G Scale Model Train Forum banner

1 - 14 of 14 Posts

·
Super Modulator
Joined
·
21,053 Posts
Discussion Starter · #1 ·
Over on another forum, there's a seemingly endless debate about what causes black deposits on track.

There seems to be a contingent that wants to blame ALL deposits on only ONE thing.

Of course nothing is ever simple, if it was, the problem would be solved.


I've studied this a lot, and having a background in science, it helps to believe in physics not voodoo.

From my experience, and everyone I have talked to and taking into consideration every post on every forum I have read, I have come to the following conclusions:

Plastic wheels OFTEN (but not always) will leave some black junk on the rails.

This is affected by the brand of the wheels, how hot it gets, what (if any) solvents are used to clean track, other contaminants, and most importantly (in my mind) the sharpness of the curves. Of course running more often is directly related.

Deposits from plastic wheels have two main characteristics:
  1. The deposits are often not only on the rail head, but on the inner "vertical" surface of the rail heads. This is from the flanges. (It's probably obvious why sharper curves will have an effect here).
  2. The deposits are usually "adhered" to the rails. This stuff does not wipe off, but needs solvents, or mechanical abrasion.
There are deposits caused by the conduction of power between the wheels and the rail.

These deposits are normally a dry black powder, but sometimes, with the addition of water or other contaminants, are oily or gooey.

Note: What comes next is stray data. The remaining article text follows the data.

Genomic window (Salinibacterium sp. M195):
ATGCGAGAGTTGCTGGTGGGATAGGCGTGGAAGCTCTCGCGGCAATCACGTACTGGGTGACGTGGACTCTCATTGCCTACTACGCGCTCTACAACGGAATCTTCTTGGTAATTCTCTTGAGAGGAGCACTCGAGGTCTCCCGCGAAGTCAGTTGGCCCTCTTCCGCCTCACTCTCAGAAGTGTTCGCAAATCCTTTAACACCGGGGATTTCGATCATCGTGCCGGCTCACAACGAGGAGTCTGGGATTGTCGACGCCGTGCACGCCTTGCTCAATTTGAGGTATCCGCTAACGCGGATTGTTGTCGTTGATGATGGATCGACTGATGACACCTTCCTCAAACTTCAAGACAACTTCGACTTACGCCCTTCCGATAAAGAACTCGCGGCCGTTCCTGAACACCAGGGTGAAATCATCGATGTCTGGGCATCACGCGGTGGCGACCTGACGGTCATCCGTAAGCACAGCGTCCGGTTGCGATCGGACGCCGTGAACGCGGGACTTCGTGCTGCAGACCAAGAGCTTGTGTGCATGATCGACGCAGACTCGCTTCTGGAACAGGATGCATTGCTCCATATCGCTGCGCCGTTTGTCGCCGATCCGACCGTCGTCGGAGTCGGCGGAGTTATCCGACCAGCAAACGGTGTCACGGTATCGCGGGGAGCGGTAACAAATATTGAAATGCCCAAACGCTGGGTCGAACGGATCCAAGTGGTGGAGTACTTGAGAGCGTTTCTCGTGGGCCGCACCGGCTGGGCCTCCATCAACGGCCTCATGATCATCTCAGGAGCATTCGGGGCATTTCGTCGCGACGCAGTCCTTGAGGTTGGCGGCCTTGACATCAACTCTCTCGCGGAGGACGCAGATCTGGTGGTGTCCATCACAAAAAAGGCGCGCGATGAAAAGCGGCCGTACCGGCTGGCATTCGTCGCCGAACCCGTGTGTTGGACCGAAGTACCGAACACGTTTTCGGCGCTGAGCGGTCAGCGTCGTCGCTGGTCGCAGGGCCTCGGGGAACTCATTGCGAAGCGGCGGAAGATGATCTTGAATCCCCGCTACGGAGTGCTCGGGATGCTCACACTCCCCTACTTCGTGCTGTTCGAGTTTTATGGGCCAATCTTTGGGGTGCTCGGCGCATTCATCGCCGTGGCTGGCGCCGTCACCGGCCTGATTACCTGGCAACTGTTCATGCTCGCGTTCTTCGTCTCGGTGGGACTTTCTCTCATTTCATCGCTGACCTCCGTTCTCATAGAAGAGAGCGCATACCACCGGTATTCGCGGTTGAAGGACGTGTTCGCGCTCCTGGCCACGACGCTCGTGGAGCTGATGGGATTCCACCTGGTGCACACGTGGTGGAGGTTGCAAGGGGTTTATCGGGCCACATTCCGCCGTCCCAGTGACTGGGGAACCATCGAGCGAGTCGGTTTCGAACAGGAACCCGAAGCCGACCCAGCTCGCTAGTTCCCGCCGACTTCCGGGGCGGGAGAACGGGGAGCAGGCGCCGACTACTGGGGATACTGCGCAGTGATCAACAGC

These deposits usually wipe off with a finger or rag, and do not normally need any solvent, although getting other stuff on the rails might require a solvent.

As far as I can tell, you can get carbon deposits from electrical arcing. I have watched my railroad at night and can often see sparks between the drivers and the rails.

Poor plating or dirty wheels can also cause this.

There is a reasonable argument that a form of copper oxide is also black, which could reasonably be caused by electrical arcing on brass track.

I don't think anyone has proven what this black power is, but many people have experienced it, and with all metal wheels, and both brass and stainless steel track.

More discussion:

So, when people have deposits on the rails, it's been my experience that there can be a combination of causes, it's not always just one thing.

What's your experience?

Regards, Greg

p.s. I use Aristo SS track, no plastic wheels, DCC with 23 volts constant track power, high currents, and I have some dry powder that washes off with a hose.
'
 

·
Registered
Joined
·
1,034 Posts
Greg,

When I had plastic wheels, I had a lot of black gunk. I notice it a lot more with Aristo and USA plastic wheels. Had some with LGB but not as much.
I think it makes a difference in what the wheels are made of. The early Aristo engines were bad, I got tired of cleaning their wheels all the time so I sold all of them, and ran strictly LGB engines. I didn't have near the problem with LGB. I'm battery now with metal wheels on everything so dirt is not a problem any more.
 

·
Registered
Joined
·
1,579 Posts
Black gunk?
Arcing wheels?
Oh, my.
 

·
Premium Member
Joined
·
116 Posts
For what it's worth I have to agree with Greg about multiple causes of deposits on rails.
I'm using Aristo 332 brass track and have one section that takes a lot of cleaning to keep my loco running smooth. I had been suspecting mineral deposits from the water from lawn sprinklers. but now am pretty sure most of my problem is just very fine dust causing a lot of arcing on the wheels and pickup shoes. I'm finding going over the rails with fine wet/dry sandpaper followed by going over it with a scotch brite pad on a pole sander gets everything really clean. Going to try a drywall abrasive pad next time I get to Home Depot and see how that works. I hesitate to use solvents for fear of causing damage to the plastic tie strips. Wondering if something like Simple Green might work, will prbably try that on a section and see how it works.